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Between and Mortarboard


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I Want To See It To Believe It

Accession Number
1947/2.13

Title
I Want To See It To Believe It

Artist(s)
Roberto Matta

Artist Nationality
Chilean

Object Creation Date
1947

Medium & Support
color lithograph on paper

Dimensions
16 1/2 in x 13 in (41.91 cm x 33.02 cm);16 1/2 in x 13 in (41.91 cm x 33.02 cm);22 1/16 in x 18 1/8 in (56.04 cm x 46.04 cm);28 1/8 in x 22 1/8 in (71.44 cm x 56.2 cm)

Credit Line
Museum Purchase

Label copy
At the request of art critic Nicholas Calas, seven Surrealist artists collaborated on a print portfolio published by Brunidor Editions, in New York, whose director was Robert Altmann. The artists were Max Ernst, Stanley William Hayter, Wifredo Lam, Matta, Joan Miró, Kurt Seligmann, and Yves Tanguy. The etchings were printed in Hayter’s Atelier 17, while the lithographs were pulled in the studio of Alfred Jones.
Calas’ introduction to the portfolio turned on the age-old controversy between line and color, in which line or form is seen as relating to thought, while color or light is considered pertinent to emotion. Excerpts from his essay, entitled "Saper Vedere" (To Know How to See), are given in italics in the labels accompanying each of the prints from the portfolio, all of which are exhibited here. Calas describes not only what these artists "see" with their imaginations, but also what he as a critic "sees" as he interprets the inherent meanings of these prints.
University of Michigan Museum of Art director Jean Paul Slusser in 1947 showed himself to be in the vanguard of contemporary trends in his recommendation that this portfolio be acquired in the very year it was published.
. . . the humor in Matta’s cartoon is of the cruellest kind, based as it is on the realization of the incongruity of a situation which is tragic rather than comic. It is the story-portrait of the narcissist wounded in his pride, of the dandy admiring his wound; it is the drama of isolation portrayed on a cross, now situated in the stratosphere.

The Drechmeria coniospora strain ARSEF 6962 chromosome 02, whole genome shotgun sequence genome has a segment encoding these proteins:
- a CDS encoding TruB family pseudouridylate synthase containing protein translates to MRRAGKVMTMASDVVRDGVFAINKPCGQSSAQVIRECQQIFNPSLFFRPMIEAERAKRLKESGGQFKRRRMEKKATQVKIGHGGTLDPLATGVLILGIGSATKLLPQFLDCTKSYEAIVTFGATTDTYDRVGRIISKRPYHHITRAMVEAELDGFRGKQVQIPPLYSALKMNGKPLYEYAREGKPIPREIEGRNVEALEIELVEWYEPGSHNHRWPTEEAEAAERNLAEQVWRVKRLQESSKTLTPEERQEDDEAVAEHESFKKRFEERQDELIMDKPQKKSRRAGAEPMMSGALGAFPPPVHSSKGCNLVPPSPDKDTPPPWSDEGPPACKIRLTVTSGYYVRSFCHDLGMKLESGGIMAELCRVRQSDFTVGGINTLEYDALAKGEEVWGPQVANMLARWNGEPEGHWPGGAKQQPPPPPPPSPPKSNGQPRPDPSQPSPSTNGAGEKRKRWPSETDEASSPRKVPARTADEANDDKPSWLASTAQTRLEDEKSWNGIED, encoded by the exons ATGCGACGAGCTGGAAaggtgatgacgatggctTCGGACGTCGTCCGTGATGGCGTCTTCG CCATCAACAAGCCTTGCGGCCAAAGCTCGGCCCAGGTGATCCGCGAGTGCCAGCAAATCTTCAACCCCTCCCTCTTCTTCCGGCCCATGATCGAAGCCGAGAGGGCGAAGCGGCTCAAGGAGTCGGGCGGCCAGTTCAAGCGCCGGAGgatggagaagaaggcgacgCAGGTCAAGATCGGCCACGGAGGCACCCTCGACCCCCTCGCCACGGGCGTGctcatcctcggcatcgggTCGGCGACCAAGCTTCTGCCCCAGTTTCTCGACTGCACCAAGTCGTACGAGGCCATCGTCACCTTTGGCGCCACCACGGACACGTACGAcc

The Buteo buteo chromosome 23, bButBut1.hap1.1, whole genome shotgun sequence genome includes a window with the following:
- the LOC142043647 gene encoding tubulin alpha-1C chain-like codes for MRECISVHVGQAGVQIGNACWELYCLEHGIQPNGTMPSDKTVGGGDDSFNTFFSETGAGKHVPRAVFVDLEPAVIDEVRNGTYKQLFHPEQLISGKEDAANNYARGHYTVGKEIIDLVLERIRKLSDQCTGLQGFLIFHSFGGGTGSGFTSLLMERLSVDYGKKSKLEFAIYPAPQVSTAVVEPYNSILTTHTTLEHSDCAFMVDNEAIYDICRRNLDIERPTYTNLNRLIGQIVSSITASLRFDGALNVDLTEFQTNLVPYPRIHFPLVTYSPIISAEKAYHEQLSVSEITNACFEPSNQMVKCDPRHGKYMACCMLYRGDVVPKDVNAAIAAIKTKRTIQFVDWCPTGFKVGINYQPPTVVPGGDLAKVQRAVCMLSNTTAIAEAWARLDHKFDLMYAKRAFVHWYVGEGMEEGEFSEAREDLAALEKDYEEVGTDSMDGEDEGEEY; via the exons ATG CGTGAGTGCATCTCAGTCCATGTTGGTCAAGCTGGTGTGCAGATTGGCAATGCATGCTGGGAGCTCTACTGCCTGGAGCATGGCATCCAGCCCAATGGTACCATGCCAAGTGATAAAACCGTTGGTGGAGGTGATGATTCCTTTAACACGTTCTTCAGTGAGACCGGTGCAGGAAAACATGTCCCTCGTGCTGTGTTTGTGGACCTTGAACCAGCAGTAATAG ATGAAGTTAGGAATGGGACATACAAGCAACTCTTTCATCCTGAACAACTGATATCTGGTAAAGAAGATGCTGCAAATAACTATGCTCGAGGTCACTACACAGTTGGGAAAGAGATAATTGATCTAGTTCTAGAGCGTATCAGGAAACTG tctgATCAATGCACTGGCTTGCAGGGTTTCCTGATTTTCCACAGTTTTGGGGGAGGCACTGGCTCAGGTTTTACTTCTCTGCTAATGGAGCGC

Matta studied architecture in his native Chile, moving in 1933 to Paris, where he was a draftsman in the studio of the architect Le Corbusier. In the mid-1930s he went to Madrid, where met Dalí and Breton. His earliest Surrealist works evince his interest in automatism, a procedure that he later shared with artists such as Gerome Kamrowski and Jackson Pollock after he immigrated to the United States in 1939. In 1944 Duchamp influenced his turn from biomorphism to geometry. In reaction to World War II, images of machines, automata, and the deformed human body entered his work.
Matta’s lithograph in The Brunidor Portfolio is also known as Strange Situation (Open Cube [cube ouvert]).
Label copy from exhibition "Dreamscapes: The Surrealist Impulse," August 22 - October 25, 1998

Subject matter
This print is part of a portfolio published by Brunidor Editions, New York (the portfolio's namesake), at the request of art critic Nicholas Calas, and included six prints from a number of prominent Surrealist artists, including: Max Ernst, Stanley William Hayter, Wifredo Lam, Joan Miró, Kurt Seligmann, and Yves Tanguy. Calas’ introduction to the portfolio turned on the age-old controversy between line and color, in which line or form is seen as relating to thought, while color or light is considered pertinent to emotion. Excerpts from his essay, entitled "Saper Vedere" (To Know How to See), are given in italics in the labels accompanying each of the prints from the portfolio, all of which are exhibited here. Calas describes not only what these artists "see" with their imaginations, but also what he as a critic "sees" as he interprets the inherent meanings of these prints.
Matta's contribution, plate five of six, reflects his previous study of architecture in the regular grid and detailed line drawing. At the same time, it represents his engagement with Surrealism. After meeting painter Salvador Dali and poet André Breton in Paris, Matta joined the Surrealist movement before the war. Matta's work engaged in Freud's ideas of the subconscious mind; and like other Surrealists, he used an automatic artistic process to create his work, unmuddied by premeditation. The Chilean artist was well aware of the political climate in the immediate aftermath of the Second World War and became involved in political activism. The humanoid figures are transected by planes and integrated with mechanical-looking parts, pointing to the new atomic age of man.

Physical Description
This vertical print is bisected by four horizontal light blue squares approximately one third of the way up from the bottom. The second square from the left is joined by a square above and below so that all the liight blue squares create a horizontally oriented cross. Both inside and outside the cross-grid there are seven tan figures, who seem to be engaged in a variety of activities. There are a number of designs that move out from the cross, some related to what is pictured inside and some not. The print is signed and dated (l.l.) "Matta 47" and numbered (l.r.) "57/70" in pencil.

Primary Object Classification
Print

Collection Area
Modern and Contemporary

Rights
If you are interested in using an image for a publication, please visit http://umma.umich.edu/request-image for more information and to fill out the online Image Rights and Reproductions Request Form.

Keywords
Latin American
Surrealism
Surrealist
architectural drawings (visual works)
automation
automaton
figures (representations)
modern and contemporary art
open cubes
portfolios (groups of works)
squares

& Author Notes

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